• Out of 75 major American Jewish communal organizations, a survey found fewer than 1 in 6 are run by women, and those women are paid 61 cents to every dollar earned by male leaders, The Jewish Daily Forward reported Nov. 4. The numbers are especially striking when compared with the overall composition of the Jewish communal work force, the paper reported. Women comprise about 75 percent of those employed by federations, advocacy and social service organizations, and religious and educational institutions, but occupy only 14.3 percent of the top positions. Of the 11 female leaders identified in this survey, three are in interim roles.
  • Parents of female teens 17-years-old and younger in Illinois will be notified when their daughters seek abortions, the Chicago Tribune reported Nov. 2. The parental notification law took effect Nov. 3. Pro-choice activists fear the rule may prevent minors from obtaining safe abortions or force them to have full-term pregnancies.
  • More U.S. women than men had lower economic and financial confidence, according to the Discover U.S. Spending Monitor, Reuters reported Nov. 4. Last month, 58 percent of women rated the economy as poor, an increase from 49 percent of women in September. Men rating the economy as poor dropped one point, to 53 percent.
  • A California corrections department official admitted to his department's negligence in the case of Jaycee Dugard, ABC News.com reported Nov. 5. Dugard was found in August, 18 years after her 1991 abduction.
  • Black women are losing about twice as much as white women in employment terms, government data show. From October 2008 to October 2009, the percentage of white women employed fell to 55.7 percent from 57.6 percent, Bureau of Labor Statistics show, Family Inequality blog reported Nov. 6. For black women the fall was to 54.8 percent from 58.5 percent.

Noted:

  • Investigators are trying to identify the remains of 8 of 11 black women found in the home of a convicted rapist in Cleveland, AOL News reported Nov. 6.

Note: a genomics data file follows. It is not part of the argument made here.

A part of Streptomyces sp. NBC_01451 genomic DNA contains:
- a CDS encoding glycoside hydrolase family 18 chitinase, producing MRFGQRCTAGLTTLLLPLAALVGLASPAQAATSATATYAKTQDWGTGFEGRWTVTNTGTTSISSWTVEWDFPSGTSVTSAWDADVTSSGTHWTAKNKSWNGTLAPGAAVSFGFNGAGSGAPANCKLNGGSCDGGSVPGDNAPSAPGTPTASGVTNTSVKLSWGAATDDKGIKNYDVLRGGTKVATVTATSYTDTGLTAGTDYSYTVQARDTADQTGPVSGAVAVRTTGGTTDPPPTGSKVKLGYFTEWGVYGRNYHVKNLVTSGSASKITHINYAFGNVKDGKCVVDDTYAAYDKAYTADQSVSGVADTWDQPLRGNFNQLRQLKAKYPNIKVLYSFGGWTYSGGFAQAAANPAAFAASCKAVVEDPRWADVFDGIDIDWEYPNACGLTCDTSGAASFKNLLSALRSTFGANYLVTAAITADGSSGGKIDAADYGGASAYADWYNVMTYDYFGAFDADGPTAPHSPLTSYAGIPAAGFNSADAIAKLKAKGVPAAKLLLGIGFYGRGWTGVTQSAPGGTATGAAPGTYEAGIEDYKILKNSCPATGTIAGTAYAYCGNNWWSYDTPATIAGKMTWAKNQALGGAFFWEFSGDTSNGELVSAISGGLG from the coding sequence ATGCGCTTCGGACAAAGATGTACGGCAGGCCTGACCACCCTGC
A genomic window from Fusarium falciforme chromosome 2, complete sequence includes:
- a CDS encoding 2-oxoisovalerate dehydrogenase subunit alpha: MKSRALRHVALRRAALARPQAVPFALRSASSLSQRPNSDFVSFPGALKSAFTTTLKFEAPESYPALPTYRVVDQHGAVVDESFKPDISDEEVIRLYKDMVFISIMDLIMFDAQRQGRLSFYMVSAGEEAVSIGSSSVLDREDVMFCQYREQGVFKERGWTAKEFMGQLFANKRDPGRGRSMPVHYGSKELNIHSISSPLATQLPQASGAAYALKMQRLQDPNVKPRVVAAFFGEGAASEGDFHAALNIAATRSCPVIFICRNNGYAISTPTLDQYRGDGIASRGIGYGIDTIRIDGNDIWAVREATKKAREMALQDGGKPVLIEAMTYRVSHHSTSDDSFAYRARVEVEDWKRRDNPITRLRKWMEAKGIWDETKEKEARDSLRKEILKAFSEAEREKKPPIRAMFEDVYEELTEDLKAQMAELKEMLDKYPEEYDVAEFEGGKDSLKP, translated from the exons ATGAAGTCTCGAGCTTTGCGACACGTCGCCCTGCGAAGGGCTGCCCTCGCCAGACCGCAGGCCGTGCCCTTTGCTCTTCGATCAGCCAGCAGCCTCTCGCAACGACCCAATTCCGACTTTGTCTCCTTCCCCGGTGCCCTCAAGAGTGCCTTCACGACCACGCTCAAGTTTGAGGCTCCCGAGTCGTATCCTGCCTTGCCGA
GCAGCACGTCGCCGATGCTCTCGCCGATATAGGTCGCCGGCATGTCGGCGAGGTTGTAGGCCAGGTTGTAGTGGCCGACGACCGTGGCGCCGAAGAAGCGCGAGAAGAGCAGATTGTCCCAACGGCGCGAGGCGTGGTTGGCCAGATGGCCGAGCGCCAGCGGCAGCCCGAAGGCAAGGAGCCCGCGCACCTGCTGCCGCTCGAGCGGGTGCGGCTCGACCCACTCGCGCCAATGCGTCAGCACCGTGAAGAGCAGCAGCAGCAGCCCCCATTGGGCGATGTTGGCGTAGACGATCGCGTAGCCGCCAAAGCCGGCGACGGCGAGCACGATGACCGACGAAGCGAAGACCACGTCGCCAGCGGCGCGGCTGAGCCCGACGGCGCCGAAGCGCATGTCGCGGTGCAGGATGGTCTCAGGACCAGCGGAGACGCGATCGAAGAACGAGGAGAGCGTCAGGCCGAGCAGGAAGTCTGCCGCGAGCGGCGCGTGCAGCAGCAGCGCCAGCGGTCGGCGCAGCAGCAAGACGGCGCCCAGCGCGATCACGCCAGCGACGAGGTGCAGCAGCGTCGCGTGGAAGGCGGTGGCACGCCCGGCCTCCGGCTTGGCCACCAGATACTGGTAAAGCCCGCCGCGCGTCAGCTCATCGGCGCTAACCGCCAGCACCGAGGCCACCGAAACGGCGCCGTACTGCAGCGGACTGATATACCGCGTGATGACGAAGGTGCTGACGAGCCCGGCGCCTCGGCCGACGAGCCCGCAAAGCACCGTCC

• Government-backed clerics want female teachers in Egypt to remove their niqabs (face veils) in front of female students, Reuters reported Nov. 2.
  • Female soldiers are less likely than men--38.1 percent to 44 percent--to report any pain, according to researchers in New Haven, Conn., The New York Times reported Oct. 30. Female veterans are also less likely than men to report having persistent pain, 18 percent to 21.2 percent. The study was published in the journal Pain Medicine.
  • Women working in Rhode Island's Asian "spas" became unemployed as of Nov. 3, when Gov. Donald L. Carcieri signed legislation to outlaw indoor prostitution in the state. "For almost 30 years, Rhode Island has had the terrible distinction of being the only state outside certain counties in Nevada where indoor prostitution is not considered a crime," Carcieri told The Providence Journal.
  • An 11-year-old Bulgarian girl went into labor on the second day of a three-day wedding ceremony, Mail Online reported Nov. 3. The 19-year-old father faces six years in jail for having sex with a minor. The age of consent in Bulgaria is 14.
  • Of 615 surveyed United Kingdom employees, 45 percent of women--compared to 26 percent of men--believed that "women have to be better than men to succeed in the workplace," Nov. 5. The survey was done last month by Cisco and Gender IQ.
  • The bodies of three female North Dakota college students--who went missing Nov. 1 after making frantic phone calls--were found in a pond Nov. 3, ABC News.com reported Nov. 4.
Kimberly St. Louis is an editorial intern at Women's eNews through the New York Arts Program. She is a senior at Ohio Wesleyan University studying journalism and politics and government.